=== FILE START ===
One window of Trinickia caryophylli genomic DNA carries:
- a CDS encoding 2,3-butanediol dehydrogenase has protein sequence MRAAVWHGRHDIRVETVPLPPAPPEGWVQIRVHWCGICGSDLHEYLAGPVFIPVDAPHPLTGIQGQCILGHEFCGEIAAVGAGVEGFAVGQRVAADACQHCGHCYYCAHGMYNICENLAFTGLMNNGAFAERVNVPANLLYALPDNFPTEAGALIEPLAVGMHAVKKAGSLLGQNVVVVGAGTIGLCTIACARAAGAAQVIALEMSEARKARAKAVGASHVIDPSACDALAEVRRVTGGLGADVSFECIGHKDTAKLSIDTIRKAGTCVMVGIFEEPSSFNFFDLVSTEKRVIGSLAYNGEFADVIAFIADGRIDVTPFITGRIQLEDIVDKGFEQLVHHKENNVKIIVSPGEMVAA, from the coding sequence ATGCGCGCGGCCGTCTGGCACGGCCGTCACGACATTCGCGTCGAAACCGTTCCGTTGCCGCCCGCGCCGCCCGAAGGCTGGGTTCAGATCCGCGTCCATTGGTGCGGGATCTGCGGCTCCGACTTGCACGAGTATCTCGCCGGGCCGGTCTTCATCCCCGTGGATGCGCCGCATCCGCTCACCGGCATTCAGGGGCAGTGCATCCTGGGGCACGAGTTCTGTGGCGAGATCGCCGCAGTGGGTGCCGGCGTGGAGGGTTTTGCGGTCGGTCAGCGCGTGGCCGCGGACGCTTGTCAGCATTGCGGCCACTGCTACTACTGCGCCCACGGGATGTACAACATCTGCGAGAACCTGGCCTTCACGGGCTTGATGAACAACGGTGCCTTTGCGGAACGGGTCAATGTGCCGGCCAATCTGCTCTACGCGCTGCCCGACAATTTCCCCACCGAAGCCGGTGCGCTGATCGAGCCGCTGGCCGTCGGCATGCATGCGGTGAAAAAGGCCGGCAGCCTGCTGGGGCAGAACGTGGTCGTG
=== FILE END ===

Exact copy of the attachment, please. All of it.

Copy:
One window of Trinickia caryophylli genomic DNA carries:
- a CDS encoding 2,3-butanediol dehydrogenase has protein sequence MRAAVWHGRHDIRVETVPLPPAPPEGWVQIRVHWCGICGSDLHEYLAGPVFIPVDAPHPLTGIQGQCILGHEFCGEIAAVGAGVEGFAVGQRVAADACQHCGHCYYCAHGMYNICENLAFTGLMNNGAFAERVNVPANLLYALPDNFPTEAGALIEPLAVGMHAVKKAGSLLGQNVVVVGAGTIGLCTIACARAAGAAQVIALEMSEARKARAKAVGASHVIDPSACDALAEVRRVTGGLGADVSFECIGHKDTAKLSIDTIRKAGTCVMVGIFEEPSSFNFFDLVSTEKRVIGSLAYNGEFADVIAFIADGRIDVTPFITGRIQLEDIVDKGFEQLVHHKENNVKIIVSPGEMVAA, from the coding sequence ATGCGCGCGGCCGTCTGGCACGGCCGTCACGACATTCGCGTCGAAACCGTTCCGTTGCCGCCCGCGCCGCCCGAAGGCTGGGTTCAGATCCGCGTCCATTGGTGCGGGATCTGCGGCTCCGACTTGCACGAGTATCTCGCCGGGCCGGTCTTCATCCCCGTGGATGCGCCGCATCCGCTCACCGGCATTCAGGGGCAGTGCATCCTGGGGCACGAGTTCTGTGGCGAGATCGCCGCAGTGGGTGCCGGCGTGGAGGGTTTTGCGGTCGGTCAGCGCGTGGCCGCGGACGCTTGTCAGCATTGCGGCCACTGCTACTACTGCGCCCACGGGATGTACAACATCTGCGAGAACCTGGCCTTCACGGGCTTGATGAACAACGGTGCCTTTGCGGAACGGGTCAATGTGCCGGCCAATCTGCTCTACGCGCTGCCCGACAATTTCCCCACCGAAGCCGGTGCGCTGATCGAGCCGCTGGCCGTCGGCATGCATGCGGTGAAAAAGGCCGGCAGCCTGCTGGGGCAGAACGTGGTCGTG